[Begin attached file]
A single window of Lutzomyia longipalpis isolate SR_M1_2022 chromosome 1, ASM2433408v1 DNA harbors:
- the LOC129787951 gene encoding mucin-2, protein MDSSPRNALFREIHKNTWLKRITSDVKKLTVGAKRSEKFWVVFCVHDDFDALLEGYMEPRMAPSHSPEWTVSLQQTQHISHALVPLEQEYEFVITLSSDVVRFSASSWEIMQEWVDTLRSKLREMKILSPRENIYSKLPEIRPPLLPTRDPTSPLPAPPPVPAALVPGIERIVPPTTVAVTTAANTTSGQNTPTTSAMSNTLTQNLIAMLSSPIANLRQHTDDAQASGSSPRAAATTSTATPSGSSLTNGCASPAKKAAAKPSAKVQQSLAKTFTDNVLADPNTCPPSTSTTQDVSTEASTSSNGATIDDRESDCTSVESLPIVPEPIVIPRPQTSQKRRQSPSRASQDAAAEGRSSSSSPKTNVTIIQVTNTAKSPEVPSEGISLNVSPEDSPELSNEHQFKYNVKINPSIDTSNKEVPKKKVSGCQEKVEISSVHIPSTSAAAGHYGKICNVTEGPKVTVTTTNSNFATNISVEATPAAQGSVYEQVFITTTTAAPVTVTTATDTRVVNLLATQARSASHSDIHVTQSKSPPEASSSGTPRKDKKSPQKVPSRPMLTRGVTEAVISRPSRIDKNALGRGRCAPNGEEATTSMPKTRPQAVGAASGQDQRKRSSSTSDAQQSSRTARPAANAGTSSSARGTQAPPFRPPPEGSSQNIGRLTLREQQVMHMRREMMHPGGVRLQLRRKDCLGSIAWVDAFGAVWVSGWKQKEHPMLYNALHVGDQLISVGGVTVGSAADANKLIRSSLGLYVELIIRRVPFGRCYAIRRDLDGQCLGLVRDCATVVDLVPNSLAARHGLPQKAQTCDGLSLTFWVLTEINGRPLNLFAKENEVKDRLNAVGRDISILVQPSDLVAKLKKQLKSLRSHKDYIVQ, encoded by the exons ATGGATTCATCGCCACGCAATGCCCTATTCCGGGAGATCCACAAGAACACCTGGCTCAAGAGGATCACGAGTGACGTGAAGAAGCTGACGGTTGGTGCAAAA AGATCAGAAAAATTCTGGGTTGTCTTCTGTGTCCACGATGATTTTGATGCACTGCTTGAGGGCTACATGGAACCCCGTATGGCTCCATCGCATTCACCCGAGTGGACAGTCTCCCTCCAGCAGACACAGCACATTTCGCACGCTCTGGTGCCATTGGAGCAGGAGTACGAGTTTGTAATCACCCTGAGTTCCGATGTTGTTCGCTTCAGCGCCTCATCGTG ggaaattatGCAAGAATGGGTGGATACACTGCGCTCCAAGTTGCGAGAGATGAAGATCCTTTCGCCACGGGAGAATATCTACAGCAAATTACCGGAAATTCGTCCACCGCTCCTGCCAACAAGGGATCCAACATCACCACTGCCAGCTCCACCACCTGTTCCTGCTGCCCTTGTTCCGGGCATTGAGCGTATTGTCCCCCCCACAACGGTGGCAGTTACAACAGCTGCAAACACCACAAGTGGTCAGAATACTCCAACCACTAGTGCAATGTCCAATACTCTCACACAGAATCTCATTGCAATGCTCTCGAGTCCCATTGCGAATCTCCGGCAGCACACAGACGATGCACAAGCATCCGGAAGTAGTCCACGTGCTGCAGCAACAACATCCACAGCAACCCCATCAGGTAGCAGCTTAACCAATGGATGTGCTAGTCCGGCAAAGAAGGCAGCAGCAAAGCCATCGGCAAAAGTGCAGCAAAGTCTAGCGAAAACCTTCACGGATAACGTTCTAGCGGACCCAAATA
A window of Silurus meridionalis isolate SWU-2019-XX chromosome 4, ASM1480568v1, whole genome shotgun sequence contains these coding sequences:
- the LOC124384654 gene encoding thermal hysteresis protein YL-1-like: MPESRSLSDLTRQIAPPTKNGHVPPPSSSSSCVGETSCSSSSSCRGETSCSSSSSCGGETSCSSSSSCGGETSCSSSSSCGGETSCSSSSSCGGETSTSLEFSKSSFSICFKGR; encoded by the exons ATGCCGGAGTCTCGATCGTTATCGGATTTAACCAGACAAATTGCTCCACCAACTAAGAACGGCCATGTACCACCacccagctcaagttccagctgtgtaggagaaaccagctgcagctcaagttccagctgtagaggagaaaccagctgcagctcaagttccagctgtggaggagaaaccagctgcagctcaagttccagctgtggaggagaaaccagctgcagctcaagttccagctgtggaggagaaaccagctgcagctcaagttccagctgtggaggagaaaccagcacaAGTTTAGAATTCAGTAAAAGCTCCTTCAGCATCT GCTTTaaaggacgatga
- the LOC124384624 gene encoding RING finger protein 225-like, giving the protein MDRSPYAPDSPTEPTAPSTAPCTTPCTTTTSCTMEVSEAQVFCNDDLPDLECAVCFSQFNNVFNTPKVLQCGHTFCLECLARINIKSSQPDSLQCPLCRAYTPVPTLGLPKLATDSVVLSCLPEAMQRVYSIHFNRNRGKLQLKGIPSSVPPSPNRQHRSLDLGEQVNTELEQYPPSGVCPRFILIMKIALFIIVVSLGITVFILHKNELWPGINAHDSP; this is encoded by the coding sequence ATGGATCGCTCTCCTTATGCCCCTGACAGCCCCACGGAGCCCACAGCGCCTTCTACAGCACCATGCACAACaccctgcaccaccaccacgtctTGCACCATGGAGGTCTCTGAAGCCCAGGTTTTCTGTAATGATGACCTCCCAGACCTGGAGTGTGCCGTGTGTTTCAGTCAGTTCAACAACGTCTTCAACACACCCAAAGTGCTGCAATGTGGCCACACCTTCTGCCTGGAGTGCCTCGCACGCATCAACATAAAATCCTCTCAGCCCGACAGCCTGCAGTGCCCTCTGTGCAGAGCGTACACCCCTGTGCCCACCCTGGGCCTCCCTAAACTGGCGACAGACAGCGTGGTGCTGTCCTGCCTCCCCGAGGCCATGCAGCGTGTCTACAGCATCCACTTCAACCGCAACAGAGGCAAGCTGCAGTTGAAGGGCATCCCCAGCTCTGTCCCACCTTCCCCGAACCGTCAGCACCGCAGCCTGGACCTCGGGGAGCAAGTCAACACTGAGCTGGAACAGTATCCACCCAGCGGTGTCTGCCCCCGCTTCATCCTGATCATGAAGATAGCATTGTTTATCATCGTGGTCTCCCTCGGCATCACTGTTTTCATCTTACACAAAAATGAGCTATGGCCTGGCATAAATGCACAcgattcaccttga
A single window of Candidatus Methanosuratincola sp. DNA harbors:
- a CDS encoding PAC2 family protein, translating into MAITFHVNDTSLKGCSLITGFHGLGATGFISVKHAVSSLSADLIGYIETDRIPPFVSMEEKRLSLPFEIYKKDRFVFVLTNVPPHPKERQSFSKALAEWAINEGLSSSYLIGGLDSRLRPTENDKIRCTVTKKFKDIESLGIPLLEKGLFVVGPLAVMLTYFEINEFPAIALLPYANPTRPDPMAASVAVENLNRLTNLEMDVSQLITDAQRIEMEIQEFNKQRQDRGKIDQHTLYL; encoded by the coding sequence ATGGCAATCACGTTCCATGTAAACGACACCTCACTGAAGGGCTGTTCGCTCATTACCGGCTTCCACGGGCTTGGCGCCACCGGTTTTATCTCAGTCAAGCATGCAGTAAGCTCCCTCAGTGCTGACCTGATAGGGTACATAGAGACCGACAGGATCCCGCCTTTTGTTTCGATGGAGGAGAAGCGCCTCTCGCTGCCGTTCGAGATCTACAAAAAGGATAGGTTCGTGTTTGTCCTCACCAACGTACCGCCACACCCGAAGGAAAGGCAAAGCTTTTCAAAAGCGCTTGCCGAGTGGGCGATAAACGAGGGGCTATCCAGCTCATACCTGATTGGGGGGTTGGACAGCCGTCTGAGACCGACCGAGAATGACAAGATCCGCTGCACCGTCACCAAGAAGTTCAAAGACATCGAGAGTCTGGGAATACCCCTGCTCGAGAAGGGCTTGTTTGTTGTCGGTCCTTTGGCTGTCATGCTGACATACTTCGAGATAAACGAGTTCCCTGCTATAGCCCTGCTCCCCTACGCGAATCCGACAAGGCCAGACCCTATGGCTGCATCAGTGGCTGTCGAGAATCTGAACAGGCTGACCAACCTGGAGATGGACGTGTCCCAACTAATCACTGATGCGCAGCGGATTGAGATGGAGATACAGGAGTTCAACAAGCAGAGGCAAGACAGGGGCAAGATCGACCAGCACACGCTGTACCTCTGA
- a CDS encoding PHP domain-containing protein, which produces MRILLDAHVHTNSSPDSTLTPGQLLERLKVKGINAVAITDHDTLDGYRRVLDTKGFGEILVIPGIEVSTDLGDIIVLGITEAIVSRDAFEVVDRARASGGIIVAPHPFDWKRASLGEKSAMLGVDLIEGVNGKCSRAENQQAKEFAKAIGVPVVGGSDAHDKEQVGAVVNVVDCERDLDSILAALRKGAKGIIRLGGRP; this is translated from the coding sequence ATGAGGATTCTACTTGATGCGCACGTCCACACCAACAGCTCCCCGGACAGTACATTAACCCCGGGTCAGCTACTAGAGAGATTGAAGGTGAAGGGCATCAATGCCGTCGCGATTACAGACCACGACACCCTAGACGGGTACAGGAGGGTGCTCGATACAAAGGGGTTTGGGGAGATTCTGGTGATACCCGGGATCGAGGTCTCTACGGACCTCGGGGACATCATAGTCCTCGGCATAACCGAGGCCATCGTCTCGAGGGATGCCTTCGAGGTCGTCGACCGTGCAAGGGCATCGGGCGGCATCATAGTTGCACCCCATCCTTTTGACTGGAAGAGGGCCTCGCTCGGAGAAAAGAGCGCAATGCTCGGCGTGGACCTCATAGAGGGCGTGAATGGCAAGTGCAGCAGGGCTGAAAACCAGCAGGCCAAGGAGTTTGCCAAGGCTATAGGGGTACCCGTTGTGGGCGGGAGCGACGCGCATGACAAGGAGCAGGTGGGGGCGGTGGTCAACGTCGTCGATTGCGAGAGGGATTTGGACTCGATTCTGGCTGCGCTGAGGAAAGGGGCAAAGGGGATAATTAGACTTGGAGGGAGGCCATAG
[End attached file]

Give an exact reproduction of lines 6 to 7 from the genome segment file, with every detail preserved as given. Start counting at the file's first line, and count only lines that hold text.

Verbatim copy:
A single window of Candidatus Methanosuratincola sp. DNA harbors:
- a CDS encoding PAC2 family protein, translating into MAITFHVNDTSLKGCSLITGFHGLGATGFISVKHAVSSLSADLIGYIETDRIPPFVSMEEKRLSLPFEIYKKDRFVFVLTNVPPHPKERQSFSKALAEWAINEGLSSSYLIGGLDSRLRPTENDKIRCTVTKKFKDIESLGIPLLEKGLFVVGPLAVMLTYFEINEFPAIALLPYANPTRPDPMAASVAVENLNRLTNLEMDVSQLITDAQRIEMEIQEFNKQRQDRGKIDQHTLYL; encoded by the coding sequence ATGGCAATCACGTTCCATGTAAACGACACCTCACTGAAGGGCTGTTCGCTCATTACCGGCTTCCACGGGCTTGGCGCCACCGGTTTTATCTCAGTCAAGCATGCAGTAAGCTCCCTCAGTGCTGACCTGATAGGGTACATAGAGACCGACAGGATCCCGCCTTTTGTTTCGATGGAGGAGAAGCGCCTCTCGCTGCCGTTCGAGATCTACAAAAAGGATAGGTTCGTGTTTGTCCTCACCAACGTACCGCCACACCCGAAGGAAAGGCAAAGCTTTTCAAAAGCGCTTGCCGAGTGGGCGATAAACGAGGGGCTATCCAGCTCATACCTGATTGGGGGGTTGGACAGCCGTCTGAGACCGACCGAGAATGACAAGATCCGCTGCACCGTCACCAAGAAGTTCAAAGACATCGAGAGTCTGGGAATACCCCTGCTCGAGAAGGGCTTGTTTGTTGTCGGTCCTTTGGCTGTCATGCTGACATACTTCGAGATAAACGAGTTCCCTGCTATAGCCCTGCTCCCCTACGCGAATCCGACAAGGCCAGACCCTATGGCTGCATCAGTGGCTGTCGAGAATCTGAACAGGCTGACCAACCTGGAGATGGACGTGTCCCAACTAATCACTGATGCGCAGCGGATTGAGATGGAGATACAGGAGTTCAACAAGCAGAGGCAAGACAGGGGCAAGATCGACCAGCACACGCTGTACCTCTGA